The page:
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Three Reading Models and a Balanced Approach Case Study

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Updated: May 31st, 2019


This paper is aimed at examining three approaches to reading, namely, skills model, socio-cultural model, and psycholinguistic model. These methods are often used by modern educators. In particular, it is necessary to discuss the main premises of these frameworks and explain the main differences between them.

Apart from that, this essay should demonstrate how they can be used for the development of a balanced approach to teaching literacy. These are the main issues that should be examined in this essay.

On the whole, it is possible to say that a single model is not sufficient for explaining the process of reading and teaching literacy skills. More likely, educators should combine these frameworks in order to create a balanced approach that can better meet the diverse needs of students and contribute to their long-term development.

Skills model of reading

In many cases, teachers can take bottom-up approaches to reading. According to this perspective, this process consists of the following hierarchically-organized stages. First, one should speak about identification of letters with specific phonemes (Harris 2006, p. 6). Secondly, a reader identifies the connections between phonemes and word representations.

Finally, a person assigns meanings to words and forms associations among them (Harris 2006, p. 6). These ideas have been used for the development of teaching methods. For example, it is possible to speak about the skills model of reading. From this perspective, a student should acquire and develop a set of specific skills which are necessary for reading (Heller, 2004, p. 4).

For example, one can speak about the recognition of meaningful units such as morphemes or words (Westwood, 2001). Secondly, learners need to focus on such skills as finding letter-to-sound correspondence or comprehension of the ideas expressed by the author (Westwood, 2001).

Moreover, the task of a teacher is to develop exercises that prompt learners to use each of the reading skills (Westwood, 2001, p. 42; Heller, 2004, p. 4). Some elements of this model are widely used by educators, especially at the time when they need to teach phonic awareness or word recognition.

One can say that this model is of great use to educators, especially at the primary stages of education (Heller, 2004, p. 4). However, this approach has often been criticized because it does not take into account the reader’s background knowledge and its impact on literacy development.

Moreover, this method is not sufficient for explaining the differences in individual interpretations of the same text. Furthermore, this model can lead to the situation when students focus only drilling exercises without being able to interpret the text or reflect upon its major ideas (Heller, 2004, p. 4). Therefore, they can become averse to reading in the long term.

Top-down approaches

Psycholinguistic model

Additionally, one can speak about top-down approaches. They imply that a reader makes hypotheses on the basis of brief text samples. Furthermore, these hypotheses are based on his/her knowledge of grammar or vocabulary (Kucer, 2009). Moreover, according to this perspective, effective reading involves such cognitive processes as memorizing or contextual understanding of words and phrases.

Overall, this approach can be exemplified with the help of the psycholinguistic model which can also be adopted by teachers. It is premised on the assumption that students tend to make and test predictions while reading (Hill, 2006, p. 142). For example, they can make guesses about the meaning of words, short phrases, sentences, as well as the entire text (Birch, 2006, p. 7).

The main issue is that they may not necessarily read every sentence, world, or letter. As a rule, they rely on their background knowledge while making conjectures about the content of the text (Taylor 2008, p. 30). It should be kept in mind that this model is often used by teachers working with ESL students who may not know the meaning of every word or phrase (Taylor 2008, p. 30).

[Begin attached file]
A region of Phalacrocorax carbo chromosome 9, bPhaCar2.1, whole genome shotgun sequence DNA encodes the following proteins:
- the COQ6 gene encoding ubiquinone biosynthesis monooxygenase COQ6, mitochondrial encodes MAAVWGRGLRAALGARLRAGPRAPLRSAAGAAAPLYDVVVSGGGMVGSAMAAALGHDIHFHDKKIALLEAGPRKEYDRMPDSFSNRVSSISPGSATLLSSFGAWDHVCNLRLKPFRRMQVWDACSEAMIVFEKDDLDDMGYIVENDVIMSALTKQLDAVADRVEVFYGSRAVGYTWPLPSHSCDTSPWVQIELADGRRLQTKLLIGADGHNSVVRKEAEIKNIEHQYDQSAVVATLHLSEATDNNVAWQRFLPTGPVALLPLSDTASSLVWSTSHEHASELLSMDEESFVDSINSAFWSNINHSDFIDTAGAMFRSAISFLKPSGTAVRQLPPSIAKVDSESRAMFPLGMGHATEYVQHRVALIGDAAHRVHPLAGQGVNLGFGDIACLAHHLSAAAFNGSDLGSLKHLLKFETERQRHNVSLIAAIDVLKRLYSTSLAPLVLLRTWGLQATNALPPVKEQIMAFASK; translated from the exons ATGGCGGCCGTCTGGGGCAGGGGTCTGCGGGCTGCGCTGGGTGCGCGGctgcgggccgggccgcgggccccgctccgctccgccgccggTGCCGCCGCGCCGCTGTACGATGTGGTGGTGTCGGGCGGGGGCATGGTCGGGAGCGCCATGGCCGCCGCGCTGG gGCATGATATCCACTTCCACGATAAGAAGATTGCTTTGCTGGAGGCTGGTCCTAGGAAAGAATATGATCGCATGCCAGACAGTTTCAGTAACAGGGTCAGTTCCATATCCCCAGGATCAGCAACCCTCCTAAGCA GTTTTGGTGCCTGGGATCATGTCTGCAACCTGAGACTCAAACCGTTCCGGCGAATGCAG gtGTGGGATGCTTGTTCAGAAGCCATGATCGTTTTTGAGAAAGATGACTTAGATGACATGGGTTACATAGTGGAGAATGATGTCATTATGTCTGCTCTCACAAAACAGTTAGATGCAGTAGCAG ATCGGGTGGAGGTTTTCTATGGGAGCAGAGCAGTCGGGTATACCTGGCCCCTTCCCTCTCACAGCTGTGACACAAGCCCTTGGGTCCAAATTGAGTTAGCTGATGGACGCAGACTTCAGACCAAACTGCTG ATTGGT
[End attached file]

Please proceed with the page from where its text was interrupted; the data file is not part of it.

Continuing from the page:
Thus, they have to make assumptions about the possible meaning of lexical or syntactic units (Williams, 2003). In this case, a teacher should pay close attention to students’ background knowledge because in this way, one can anticipate the difficulties that learners can face.

It is necessary to compare psycholinguistic and skills model. The supporters of psycholinguistic model such Kenneth Goodman recognize the necessity for well-developed reading skills (Goodman, 1973, p. 263). However, there are important distinctions that should not be disregarded. For instance, according to skills model, reading is a sequential process.

In turn, a learner can fully recognize a word only when he/she can recognizes each of its letters. Similarly, the meaning of the world is derived only at the time when one can see its syntactic relations with other lexemes within a sentence.

In turn, the advocates of psycholinguistic model challenge this assumption. For example, they argue that readers tend to make a hypothesis about the meaning of a text without reading each of the sentences (Taylor 2008, p. 30). If students believe that their predictions are not correct, they have to read some parts of the text once again. Overall, these models can effectively supplement one another.

Socio-cultural model

Furthermore, it is important to examine the socio-cultural model of reading which is also of great values to modern educators. This method has been advocated by such scholars as Allan Luke and Peter Freebody (1997) who advocate the idea of multiple literacies.

According to this approach, while interpreting the meaning of a text, learners rely on their background knowledge, worldviews, attitudes, beliefs, and so forth (Konza, 2006, p. 50). To a great extent, their understanding can be affected by socio-cultural context or identity of a student (Hammerberg, 2004).

This is one of the main premises that are incorporated in this model. Therefore, teachers should be aware about socio-cultural differences that shape the development of literacy. This task is of great importance to Australian society which is very diverse in terms culture.

Apart from that, readers first attempt to understand the purpose of the text, because this knowledge can help them evaluate the main idea that the writer wants to express. Moreover, they tend to reflect on the context in which a certain text can be written.

For example, readers should bear in mind that the texts written for digital media can differ from those ones which are intended for printed press (Collins, 2003, p. 174). Overall, socio-cultural model emphasizes the importance of context. According to this model, there are multiple literacies (Collins, 2003, p. 174).